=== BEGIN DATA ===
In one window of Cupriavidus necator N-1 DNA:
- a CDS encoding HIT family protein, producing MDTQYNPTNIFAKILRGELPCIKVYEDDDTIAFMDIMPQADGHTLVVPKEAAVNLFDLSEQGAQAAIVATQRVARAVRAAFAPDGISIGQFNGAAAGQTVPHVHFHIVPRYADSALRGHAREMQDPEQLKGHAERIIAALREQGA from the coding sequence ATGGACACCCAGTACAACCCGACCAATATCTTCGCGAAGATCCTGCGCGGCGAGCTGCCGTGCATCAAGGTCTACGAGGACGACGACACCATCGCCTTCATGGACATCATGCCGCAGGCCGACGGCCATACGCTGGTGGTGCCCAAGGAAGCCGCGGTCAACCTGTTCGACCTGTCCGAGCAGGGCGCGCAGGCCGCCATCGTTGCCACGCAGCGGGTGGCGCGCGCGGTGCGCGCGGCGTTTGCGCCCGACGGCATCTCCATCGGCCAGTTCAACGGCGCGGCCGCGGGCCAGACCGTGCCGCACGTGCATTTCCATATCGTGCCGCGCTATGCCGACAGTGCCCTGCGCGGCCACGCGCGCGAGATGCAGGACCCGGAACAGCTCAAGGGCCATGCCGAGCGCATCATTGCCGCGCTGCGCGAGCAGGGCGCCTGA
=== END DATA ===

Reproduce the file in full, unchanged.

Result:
In one window of Cupriavidus necator N-1 DNA:
- a CDS encoding HIT family protein, producing MDTQYNPTNIFAKILRGELPCIKVYEDDDTIAFMDIMPQADGHTLVVPKEAAVNLFDLSEQGAQAAIVATQRVARAVRAAFAPDGISIGQFNGAAAGQTVPHVHFHIVPRYADSALRGHAREMQDPEQLKGHAERIIAALREQGA from the coding sequence ATGGACACCCAGTACAACCCGACCAATATCTTCGCGAAGATCCTGCGCGGCGAGCTGCCGTGCATCAAGGTCTACGAGGACGACGACACCATCGCCTTCATGGACATCATGCCGCAGGCCGACGGCCATACGCTGGTGGTGCCCAAGGAAGCCGCGGTCAACCTGTTCGACCTGTCCGAGCAGGGCGCGCAGGCCGCCATCGTTGCCACGCAGCGGGTGGCGCGCGCGGTGCGCGCGGCGTTTGCGCCCGACGGCATCTCCATCGGCCAGTTCAACGGCGCGGCCGCGGGCCAGACCGTGCCGCACGTGCATTTCCATATCGTGCCGCGCTATGCCGACAGTGCCCTGCGCGGCCACGCGCGCGAGATGCAGGACCCGGAACAGCTCAAGGGCCATGCCGAGCGCATCATTGCCGCGCTGCGCGAGCAGGGCGCCTGA